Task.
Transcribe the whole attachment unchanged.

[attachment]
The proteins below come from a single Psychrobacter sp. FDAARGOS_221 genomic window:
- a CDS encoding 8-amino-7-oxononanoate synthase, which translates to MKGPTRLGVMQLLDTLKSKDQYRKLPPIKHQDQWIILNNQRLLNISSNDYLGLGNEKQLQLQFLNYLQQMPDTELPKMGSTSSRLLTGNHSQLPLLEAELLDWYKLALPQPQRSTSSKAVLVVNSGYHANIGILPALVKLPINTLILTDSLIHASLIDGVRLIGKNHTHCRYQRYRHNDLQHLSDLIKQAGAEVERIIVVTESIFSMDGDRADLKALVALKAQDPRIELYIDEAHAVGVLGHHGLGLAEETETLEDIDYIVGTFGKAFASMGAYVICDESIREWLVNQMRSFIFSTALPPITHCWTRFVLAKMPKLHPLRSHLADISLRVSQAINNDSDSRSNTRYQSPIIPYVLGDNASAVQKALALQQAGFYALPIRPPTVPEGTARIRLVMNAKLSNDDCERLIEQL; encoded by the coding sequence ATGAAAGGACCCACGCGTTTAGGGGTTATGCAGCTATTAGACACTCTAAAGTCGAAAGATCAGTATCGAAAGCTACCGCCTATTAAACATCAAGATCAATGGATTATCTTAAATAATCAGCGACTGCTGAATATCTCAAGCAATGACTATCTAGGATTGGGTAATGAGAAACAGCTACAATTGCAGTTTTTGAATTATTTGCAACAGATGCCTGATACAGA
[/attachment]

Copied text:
The proteins below come from a single Psychrobacter sp. FDAARGOS_221 genomic window:
- a CDS encoding 8-amino-7-oxononanoate synthase, which translates to MKGPTRLGVMQLLDTLKSKDQYRKLPPIKHQDQWIILNNQRLLNISSNDYLGLGNEKQLQLQFLNYLQQMPDTELPKMGSTSSRLLTGNHSQLPLLEAELLDWYKLALPQPQRSTSSKAVLVVNSGYHANIGILPALVKLPINTLILTDSLIHASLIDGVRLIGKNHTHCRYQRYRHNDLQHLSDLIKQAGAEVERIIVVTESIFSMDGDRADLKALVALKAQDPRIELYIDEAHAVGVLGHHGLGLAEETETLEDIDYIVGTFGKAFASMGAYVICDESIREWLVNQMRSFIFSTALPPITHCWTRFVLAKMPKLHPLRSHLADISLRVSQAINNDSDSRSNTRYQSPIIPYVLGDNASAVQKALALQQAGFYALPIRPPTVPEGTARIRLVMNAKLSNDDCERLIEQL; encoded by the coding sequence ATGAAAGGACCCACGCGTTTAGGGGTTATGCAGCTATTAGACACTCTAAAGTCGAAAGATCAGTATCGAAAGCTACCGCCTATTAAACATCAAGATCAATGGATTATCTTAAATAATCAGCGACTGCTGAATATCTCAAGCAATGACTATCTAGGATTGGGTAATGAGAAACAGCTACAATTGCAGTTTTTGAATTATTTGCAACAGATGCCTGATACAGA